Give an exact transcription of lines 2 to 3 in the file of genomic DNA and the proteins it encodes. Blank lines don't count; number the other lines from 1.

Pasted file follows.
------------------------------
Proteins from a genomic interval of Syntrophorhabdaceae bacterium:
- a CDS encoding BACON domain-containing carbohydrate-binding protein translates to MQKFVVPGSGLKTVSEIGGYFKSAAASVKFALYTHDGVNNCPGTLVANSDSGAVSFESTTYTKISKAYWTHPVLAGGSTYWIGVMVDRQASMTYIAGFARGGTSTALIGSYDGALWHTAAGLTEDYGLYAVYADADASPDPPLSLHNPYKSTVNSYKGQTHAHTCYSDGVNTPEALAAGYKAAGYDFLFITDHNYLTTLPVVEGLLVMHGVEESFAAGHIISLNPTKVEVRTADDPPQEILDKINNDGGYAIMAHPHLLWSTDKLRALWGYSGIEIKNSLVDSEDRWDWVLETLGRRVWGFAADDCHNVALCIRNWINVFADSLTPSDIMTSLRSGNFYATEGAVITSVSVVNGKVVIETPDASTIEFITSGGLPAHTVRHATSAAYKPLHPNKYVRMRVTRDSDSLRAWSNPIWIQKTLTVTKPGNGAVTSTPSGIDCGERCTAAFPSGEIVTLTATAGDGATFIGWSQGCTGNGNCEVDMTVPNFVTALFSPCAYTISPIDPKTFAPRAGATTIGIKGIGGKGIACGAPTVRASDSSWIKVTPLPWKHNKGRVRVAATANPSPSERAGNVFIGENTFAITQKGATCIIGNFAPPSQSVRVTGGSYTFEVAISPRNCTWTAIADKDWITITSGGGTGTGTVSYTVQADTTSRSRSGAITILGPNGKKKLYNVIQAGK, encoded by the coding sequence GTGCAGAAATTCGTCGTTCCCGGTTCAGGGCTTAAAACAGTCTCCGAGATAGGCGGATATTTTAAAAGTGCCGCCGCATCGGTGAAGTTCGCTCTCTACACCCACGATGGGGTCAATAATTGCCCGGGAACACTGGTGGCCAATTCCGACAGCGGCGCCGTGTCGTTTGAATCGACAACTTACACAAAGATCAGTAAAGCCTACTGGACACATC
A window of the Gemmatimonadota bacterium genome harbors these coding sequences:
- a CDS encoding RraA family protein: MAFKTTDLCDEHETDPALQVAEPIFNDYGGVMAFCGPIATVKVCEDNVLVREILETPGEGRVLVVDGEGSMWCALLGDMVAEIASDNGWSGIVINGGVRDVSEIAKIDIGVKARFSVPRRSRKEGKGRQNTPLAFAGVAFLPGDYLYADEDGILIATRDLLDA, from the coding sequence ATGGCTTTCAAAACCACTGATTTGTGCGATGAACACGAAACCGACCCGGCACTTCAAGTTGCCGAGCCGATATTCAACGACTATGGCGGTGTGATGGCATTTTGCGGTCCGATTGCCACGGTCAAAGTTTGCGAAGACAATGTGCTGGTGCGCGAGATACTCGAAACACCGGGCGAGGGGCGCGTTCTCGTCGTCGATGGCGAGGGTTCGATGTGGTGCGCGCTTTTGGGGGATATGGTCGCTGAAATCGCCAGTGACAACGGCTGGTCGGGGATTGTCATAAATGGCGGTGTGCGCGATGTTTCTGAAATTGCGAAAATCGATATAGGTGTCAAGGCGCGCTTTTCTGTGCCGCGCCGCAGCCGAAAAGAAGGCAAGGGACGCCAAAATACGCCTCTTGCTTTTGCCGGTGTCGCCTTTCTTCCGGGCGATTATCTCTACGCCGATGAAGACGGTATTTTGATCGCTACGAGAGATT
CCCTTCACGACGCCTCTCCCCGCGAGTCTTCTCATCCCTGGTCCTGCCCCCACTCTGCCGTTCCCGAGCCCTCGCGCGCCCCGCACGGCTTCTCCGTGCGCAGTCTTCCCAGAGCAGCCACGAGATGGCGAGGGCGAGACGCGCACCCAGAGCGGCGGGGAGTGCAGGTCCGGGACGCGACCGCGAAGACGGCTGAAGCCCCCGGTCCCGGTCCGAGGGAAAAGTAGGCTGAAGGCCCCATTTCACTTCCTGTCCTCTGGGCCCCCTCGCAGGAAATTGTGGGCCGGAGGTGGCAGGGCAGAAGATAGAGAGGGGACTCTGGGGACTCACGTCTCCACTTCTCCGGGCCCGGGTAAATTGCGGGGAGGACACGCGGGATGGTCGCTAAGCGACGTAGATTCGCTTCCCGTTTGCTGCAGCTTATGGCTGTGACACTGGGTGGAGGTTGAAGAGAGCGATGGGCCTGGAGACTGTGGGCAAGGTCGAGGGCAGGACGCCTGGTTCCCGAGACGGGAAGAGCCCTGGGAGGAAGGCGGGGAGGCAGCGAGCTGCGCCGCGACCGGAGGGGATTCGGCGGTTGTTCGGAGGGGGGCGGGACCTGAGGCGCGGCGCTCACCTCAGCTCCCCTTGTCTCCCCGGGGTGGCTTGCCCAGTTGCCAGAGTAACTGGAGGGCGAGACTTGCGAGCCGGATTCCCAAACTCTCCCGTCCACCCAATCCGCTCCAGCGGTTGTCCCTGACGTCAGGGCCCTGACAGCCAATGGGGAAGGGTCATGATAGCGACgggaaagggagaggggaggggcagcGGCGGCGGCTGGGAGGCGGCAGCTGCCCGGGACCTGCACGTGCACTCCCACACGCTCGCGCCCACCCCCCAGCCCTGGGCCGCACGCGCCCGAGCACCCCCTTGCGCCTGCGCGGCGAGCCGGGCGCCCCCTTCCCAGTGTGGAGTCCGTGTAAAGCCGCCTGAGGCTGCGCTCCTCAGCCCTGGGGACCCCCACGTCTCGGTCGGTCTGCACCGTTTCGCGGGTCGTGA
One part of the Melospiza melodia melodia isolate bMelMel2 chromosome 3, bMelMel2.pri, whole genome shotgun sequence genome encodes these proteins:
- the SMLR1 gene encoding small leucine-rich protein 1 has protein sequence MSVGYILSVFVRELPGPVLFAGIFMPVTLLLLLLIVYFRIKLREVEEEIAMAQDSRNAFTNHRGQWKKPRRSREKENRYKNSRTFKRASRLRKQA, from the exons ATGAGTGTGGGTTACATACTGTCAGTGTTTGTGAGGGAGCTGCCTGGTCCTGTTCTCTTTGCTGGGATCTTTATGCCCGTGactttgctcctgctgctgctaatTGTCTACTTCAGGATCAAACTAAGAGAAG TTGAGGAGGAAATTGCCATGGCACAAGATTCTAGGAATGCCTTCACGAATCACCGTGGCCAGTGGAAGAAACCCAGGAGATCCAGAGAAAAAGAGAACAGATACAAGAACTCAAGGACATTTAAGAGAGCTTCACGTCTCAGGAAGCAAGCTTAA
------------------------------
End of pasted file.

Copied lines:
- a CDS encoding BACON domain-containing carbohydrate-binding protein translates to MQKFVVPGSGLKTVSEIGGYFKSAAASVKFALYTHDGVNNCPGTLVANSDSGAVSFESTTYTKISKAYWTHPVLAGGSTYWIGVMVDRQASMTYIAGFARGGTSTALIGSYDGALWHTAAGLTEDYGLYAVYADADASPDPPLSLHNPYKSTVNSYKGQTHAHTCYSDGVNTPEALAAGYKAAGYDFLFITDHNYLTTLPVVEGLLVMHGVEESFAAGHIISLNPTKVEVRTADDPPQEILDKINNDGGYAIMAHPHLLWSTDKLRALWGYSGIEIKNSLVDSEDRWDWVLETLGRRVWGFAADDCHNVALCIRNWINVFADSLTPSDIMTSLRSGNFYATEGAVITSVSVVNGKVVIETPDASTIEFITSGGLPAHTVRHATSAAYKPLHPNKYVRMRVTRDSDSLRAWSNPIWIQKTLTVTKPGNGAVTSTPSGIDCGERCTAAFPSGEIVTLTATAGDGATFIGWSQGCTGNGNCEVDMTVPNFVTALFSPCAYTISPIDPKTFAPRAGATTIGIKGIGGKGIACGAPTVRASDSSWIKVTPLPWKHNKGRVRVAATANPSPSERAGNVFIGENTFAITQKGATCIIGNFAPPSQSVRVTGGSYTFEVAISPRNCTWTAIADKDWITITSGGGTGTGTVSYTVQADTTSRSRSGAITILGPNGKKKLYNVIQAGK, encoded by the coding sequence GTGCAGAAATTCGTCGTTCCCGGTTCAGGGCTTAAAACAGTCTCCGAGATAGGCGGATATTTTAAAAGTGCCGCCGCATCGGTGAAGTTCGCTCTCTACACCCACGATGGGGTCAATAATTGCCCGGGAACACTGGTGGCCAATTCCGACAGCGGCGCCGTGTCGTTTGAATCGACAACTTACACAAAGATCAGTAAAGCCTACTGGACACATC
A window of the Gemmatimonadota bacterium genome harbors these coding sequences: